Hall of Fame Inductee - Fritz Ostermueller
A left-handed pitcher from Quincy who spent 15 seasons in the major leagues, Fritz Ostermueller didn’t possess an overpowering fastball. But he was crafty, using his curveball and changeup to befuddle left-handed hitters.
The Cardinals’ Stan Musial, a lifetime .331 hitter and Hall of Famer, batted just .212 against Ostermueller.
“I had some pitchers who, no matter what I did, I could hit,” Musial told the Post-Dispatch in a 1985 interview. “There were others who gave me fits. ... There was a pitcher for the Pirates like that, a guy named Ostermueller. For some reason, he just gave me fits.”
Musial wasn’t alone. Ostermueller gave plenty of left-handers fits. Ultimately, that lead to a lengthy, productive career — the longest professional playing career of any Quincyan.
Ostermueller won 13 games twice — once for Boston and once for Pittsburgh — and won 10 or more games seven times. He finished with a career record of 114-115 and an earned run average of 3.99.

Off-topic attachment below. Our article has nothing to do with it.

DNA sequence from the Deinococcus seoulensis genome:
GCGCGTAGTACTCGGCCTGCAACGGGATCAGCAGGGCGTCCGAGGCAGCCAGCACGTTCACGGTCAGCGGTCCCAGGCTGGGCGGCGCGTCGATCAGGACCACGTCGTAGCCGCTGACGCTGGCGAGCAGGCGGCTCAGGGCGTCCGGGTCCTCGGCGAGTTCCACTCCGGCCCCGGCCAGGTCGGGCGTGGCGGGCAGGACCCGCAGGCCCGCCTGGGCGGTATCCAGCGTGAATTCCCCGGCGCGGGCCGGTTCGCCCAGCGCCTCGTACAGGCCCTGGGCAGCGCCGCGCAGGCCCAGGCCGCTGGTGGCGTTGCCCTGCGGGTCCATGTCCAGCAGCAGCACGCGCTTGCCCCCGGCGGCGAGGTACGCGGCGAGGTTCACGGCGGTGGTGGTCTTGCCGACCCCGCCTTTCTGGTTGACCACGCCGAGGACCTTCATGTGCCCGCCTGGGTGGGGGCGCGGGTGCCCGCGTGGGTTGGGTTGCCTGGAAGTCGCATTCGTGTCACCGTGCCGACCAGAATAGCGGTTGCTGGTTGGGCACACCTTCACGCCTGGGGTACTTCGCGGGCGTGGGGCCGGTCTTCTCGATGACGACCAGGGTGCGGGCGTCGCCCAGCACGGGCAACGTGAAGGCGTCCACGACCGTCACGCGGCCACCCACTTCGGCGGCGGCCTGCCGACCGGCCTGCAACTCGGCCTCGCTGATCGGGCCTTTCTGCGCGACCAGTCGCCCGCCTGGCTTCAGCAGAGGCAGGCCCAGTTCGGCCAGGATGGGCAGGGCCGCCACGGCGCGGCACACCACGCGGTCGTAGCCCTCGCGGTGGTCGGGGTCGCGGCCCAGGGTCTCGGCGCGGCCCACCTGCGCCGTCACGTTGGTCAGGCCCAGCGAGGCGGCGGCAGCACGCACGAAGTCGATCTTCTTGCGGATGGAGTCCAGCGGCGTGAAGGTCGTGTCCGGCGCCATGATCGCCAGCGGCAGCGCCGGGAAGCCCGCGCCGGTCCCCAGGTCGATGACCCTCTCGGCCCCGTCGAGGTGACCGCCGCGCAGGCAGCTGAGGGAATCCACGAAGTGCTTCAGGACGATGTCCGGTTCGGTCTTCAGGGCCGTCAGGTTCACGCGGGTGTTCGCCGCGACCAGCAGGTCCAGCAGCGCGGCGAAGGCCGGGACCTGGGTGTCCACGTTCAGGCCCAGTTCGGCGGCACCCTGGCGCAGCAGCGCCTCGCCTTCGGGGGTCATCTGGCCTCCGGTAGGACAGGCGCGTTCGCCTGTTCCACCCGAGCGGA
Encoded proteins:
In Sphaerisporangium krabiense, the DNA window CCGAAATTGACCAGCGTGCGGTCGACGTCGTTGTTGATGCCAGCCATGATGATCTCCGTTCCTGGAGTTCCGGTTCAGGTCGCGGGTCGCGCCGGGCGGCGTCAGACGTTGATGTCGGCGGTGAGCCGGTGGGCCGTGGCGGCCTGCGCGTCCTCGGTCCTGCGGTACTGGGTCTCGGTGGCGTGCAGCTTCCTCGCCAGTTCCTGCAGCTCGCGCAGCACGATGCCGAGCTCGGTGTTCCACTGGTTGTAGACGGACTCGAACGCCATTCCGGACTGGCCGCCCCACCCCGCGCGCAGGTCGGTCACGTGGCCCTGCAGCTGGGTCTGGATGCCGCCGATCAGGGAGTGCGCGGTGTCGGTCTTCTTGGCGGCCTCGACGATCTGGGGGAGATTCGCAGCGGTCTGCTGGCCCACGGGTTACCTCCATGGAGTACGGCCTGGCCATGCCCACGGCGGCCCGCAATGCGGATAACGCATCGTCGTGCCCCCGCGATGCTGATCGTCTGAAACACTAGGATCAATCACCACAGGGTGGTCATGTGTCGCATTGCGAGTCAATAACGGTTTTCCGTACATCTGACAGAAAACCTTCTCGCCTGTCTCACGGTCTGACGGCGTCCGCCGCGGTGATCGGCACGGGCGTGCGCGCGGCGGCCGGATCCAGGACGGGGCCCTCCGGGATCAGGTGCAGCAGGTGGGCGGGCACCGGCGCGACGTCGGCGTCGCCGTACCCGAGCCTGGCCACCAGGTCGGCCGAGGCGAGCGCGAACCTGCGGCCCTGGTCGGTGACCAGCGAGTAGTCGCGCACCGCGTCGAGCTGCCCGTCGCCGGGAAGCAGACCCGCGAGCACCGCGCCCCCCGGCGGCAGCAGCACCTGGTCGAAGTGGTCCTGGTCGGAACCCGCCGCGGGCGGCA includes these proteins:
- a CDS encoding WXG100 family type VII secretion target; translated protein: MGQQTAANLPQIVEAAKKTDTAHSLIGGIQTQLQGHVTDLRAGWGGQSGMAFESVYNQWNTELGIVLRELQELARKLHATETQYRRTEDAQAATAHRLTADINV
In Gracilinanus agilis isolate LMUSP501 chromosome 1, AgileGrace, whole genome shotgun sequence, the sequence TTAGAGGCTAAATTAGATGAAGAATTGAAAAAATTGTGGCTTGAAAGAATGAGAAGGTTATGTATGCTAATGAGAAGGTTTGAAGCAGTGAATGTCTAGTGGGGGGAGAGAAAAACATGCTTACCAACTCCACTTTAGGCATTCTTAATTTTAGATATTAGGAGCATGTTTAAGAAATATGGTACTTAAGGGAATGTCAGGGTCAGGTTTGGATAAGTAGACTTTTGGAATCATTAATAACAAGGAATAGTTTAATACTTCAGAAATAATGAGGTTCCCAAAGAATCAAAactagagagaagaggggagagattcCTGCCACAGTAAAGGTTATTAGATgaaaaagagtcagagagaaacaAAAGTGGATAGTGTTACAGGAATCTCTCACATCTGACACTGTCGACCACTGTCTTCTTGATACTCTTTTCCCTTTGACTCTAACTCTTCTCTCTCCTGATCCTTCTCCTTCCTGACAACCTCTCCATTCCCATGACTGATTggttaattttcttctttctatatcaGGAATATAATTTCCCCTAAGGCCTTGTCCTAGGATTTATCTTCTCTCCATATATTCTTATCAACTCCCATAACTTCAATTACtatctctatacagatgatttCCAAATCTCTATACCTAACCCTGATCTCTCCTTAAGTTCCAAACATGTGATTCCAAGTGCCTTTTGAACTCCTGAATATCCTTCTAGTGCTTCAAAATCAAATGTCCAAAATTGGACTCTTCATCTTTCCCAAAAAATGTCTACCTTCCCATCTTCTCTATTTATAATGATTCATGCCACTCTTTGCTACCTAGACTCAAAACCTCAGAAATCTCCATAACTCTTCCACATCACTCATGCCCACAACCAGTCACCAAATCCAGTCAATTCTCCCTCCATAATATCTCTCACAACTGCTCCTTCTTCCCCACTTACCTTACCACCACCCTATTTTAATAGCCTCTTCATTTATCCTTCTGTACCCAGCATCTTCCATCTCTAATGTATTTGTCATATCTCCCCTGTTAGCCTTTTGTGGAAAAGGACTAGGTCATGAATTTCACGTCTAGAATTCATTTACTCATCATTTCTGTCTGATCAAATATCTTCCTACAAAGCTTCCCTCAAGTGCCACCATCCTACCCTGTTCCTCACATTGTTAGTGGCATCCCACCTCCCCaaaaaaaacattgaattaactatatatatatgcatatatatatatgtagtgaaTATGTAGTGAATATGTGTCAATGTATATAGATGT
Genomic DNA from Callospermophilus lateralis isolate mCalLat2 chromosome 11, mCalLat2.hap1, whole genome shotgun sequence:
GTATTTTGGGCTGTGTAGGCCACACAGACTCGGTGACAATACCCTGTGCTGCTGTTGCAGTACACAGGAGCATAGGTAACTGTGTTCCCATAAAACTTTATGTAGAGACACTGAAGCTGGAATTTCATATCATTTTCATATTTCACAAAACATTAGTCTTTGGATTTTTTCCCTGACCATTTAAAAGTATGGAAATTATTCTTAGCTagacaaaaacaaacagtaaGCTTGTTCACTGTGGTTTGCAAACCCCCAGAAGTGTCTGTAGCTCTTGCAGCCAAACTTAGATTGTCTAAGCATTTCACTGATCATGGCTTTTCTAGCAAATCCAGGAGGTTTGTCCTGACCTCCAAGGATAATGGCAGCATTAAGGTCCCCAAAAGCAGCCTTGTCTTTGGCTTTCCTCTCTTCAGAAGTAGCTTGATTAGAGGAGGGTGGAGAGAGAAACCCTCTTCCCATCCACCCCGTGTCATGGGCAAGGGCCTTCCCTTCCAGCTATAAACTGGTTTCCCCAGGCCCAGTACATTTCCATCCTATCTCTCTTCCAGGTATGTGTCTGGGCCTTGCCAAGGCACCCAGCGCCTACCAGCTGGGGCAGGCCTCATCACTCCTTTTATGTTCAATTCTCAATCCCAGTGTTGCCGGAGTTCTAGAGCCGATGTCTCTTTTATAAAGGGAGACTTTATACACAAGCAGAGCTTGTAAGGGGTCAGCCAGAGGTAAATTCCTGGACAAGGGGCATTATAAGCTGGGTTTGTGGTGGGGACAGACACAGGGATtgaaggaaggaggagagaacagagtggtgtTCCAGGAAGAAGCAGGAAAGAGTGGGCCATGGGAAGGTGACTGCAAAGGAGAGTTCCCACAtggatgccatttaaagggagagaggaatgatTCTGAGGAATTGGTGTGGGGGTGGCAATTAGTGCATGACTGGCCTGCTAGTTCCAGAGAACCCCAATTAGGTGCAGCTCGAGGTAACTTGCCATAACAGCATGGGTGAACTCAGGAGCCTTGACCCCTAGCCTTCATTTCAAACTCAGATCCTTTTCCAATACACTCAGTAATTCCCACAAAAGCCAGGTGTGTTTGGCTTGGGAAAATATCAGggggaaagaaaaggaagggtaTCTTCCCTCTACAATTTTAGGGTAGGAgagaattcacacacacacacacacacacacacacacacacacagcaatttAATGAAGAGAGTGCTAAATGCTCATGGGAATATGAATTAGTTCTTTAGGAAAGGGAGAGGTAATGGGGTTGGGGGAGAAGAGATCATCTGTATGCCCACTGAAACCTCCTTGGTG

But he’s best known for being tough on the lefties.
“Musial was the toughest man in baseball this season to pitch to and he was certainly poison to a right-hand pitcher. To a southpaw pitcher, he wasn’t so tough and I do not think he troubled me too much,” Ostermueller said at a 1948 Quincy Exchange Club luncheon.
Ostermueller began his career playing for St. John in the Quincy Parish League and joined the Quincy Three-I club — his first professional team — in 1926.
It would take eight years and seven stops in the minor leagues at places like Wheeling, W.Va., and Topeka, Kan., before Ostermueller would catch a break.
In 1932, he bounced between Rochester, Minn., of the Northern League and Greensboro, N.C., of the Piedmont League. He eventually settled in with Rochester in 1933 and earned his shot at a big league roster with a 14-3 mark that year.
Finally, on April 21, 1934, all the time he toiled in the minors paid off as made his major league debut for the Boston Red Sox against the Detroit Tigers.
After his career ended in 1948, Ostermueller returned to Quincy and opened the Diamond Motel with his wife, Faye. He died in 1957.
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